WRPA top banner
Western Reserve Psychological Associates, Inc.Empowering change for over 40 years
> return to archived articles >

Archived Article

Disability and the Family

Having a family member with a medical or psychiatric disability places unusual stresses on the family. Family members who provide care giving more than 36 hours weekly are at increased risk for anxiety, depression, sleeplessness, and back pain. For elderly caregivers with a chronic illness themselves, there is a high mortality rate than for those who are not in a care giving role.

When the disability first occurs, extended family, friends and community members tend to flock to help the family. However, as disabilities become more chronic, people fall away and distance themselves from the family and the person with the disability. The resources of the family become stretched.

Financial stress often arises. Sometimes a two-income family has to cut back to one income either because an earner has to stop work due to the disability or with an elderly parent or a child one earner has to stay home to care for the one with the disability. Sometimes a stay at home mother has to return to work so her disabled husband can stay home. The changes in finances also change the roles taken in the family.

When a child becomes disabled or is born with a disability, if there are other children, they often receive less attention. Sometimes this can lead to behavioral or emotional problems in the child without the disability.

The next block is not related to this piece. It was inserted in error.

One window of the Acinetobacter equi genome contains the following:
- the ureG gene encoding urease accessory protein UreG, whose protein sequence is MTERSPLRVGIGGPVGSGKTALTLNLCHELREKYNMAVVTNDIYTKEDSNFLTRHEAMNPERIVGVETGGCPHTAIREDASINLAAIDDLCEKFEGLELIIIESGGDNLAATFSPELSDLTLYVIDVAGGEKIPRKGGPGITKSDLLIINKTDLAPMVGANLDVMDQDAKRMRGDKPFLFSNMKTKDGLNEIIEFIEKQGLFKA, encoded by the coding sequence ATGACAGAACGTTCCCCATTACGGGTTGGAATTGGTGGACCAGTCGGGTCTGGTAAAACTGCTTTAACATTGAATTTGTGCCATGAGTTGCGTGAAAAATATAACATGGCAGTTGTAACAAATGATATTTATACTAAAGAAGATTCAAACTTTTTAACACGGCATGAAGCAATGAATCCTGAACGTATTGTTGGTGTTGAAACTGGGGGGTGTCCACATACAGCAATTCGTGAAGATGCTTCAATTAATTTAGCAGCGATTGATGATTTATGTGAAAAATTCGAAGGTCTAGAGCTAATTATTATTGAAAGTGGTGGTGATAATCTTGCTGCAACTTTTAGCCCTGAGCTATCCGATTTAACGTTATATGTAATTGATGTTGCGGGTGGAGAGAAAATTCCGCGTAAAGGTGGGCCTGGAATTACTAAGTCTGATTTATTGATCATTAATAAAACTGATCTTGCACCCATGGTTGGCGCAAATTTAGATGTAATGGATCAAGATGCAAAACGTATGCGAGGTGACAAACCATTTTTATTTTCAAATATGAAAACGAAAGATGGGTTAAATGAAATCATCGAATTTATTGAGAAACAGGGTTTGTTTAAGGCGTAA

Strain on the marriage is common among parents of a child with a disability. Often the mother becomes very involved with the child and pays less attention to the husband and the marriage. As mentioned above, finances can be strained which is a source for common arguments.

Often it is difficult to admit one is angry with a family member for having a disability and its impact on the family. Acknowledging the possible or inevitable future losses is important but it is also important to not overemphasize the loss. A shift needs to be made toward strengths, interests, and abilities. One needs to find meaning and hope beyond the physical progression of the disease. Challenges can be viewed as opportunities for learning and change. Furthermore one needs to be flexible and adjust future major goals.

Community support and psychotherapy can help. Support groups sometimes exist for families with certain disabilities, although more are needed. Respite services are available for families in some cases. Psychotherapy focusing on stress management and support can provide both an outlet for frustrations but also can improve coping.


  1. John S. Rolland, M.D. "Mastering Family Challenges with Illness & Disability: An Integrative Model" 3rd Annual Ortho Summer Symposium, 2008.
  2. Froma Walsh, Ph.D. "Spiritual Wellsprings for Resilience: Living and Loving Fully with Disabilities." 3rd Annual Ortho Summer Symposium, 2008.

Virginia Fowkes Clark, Ph.D.

> return to archived articles >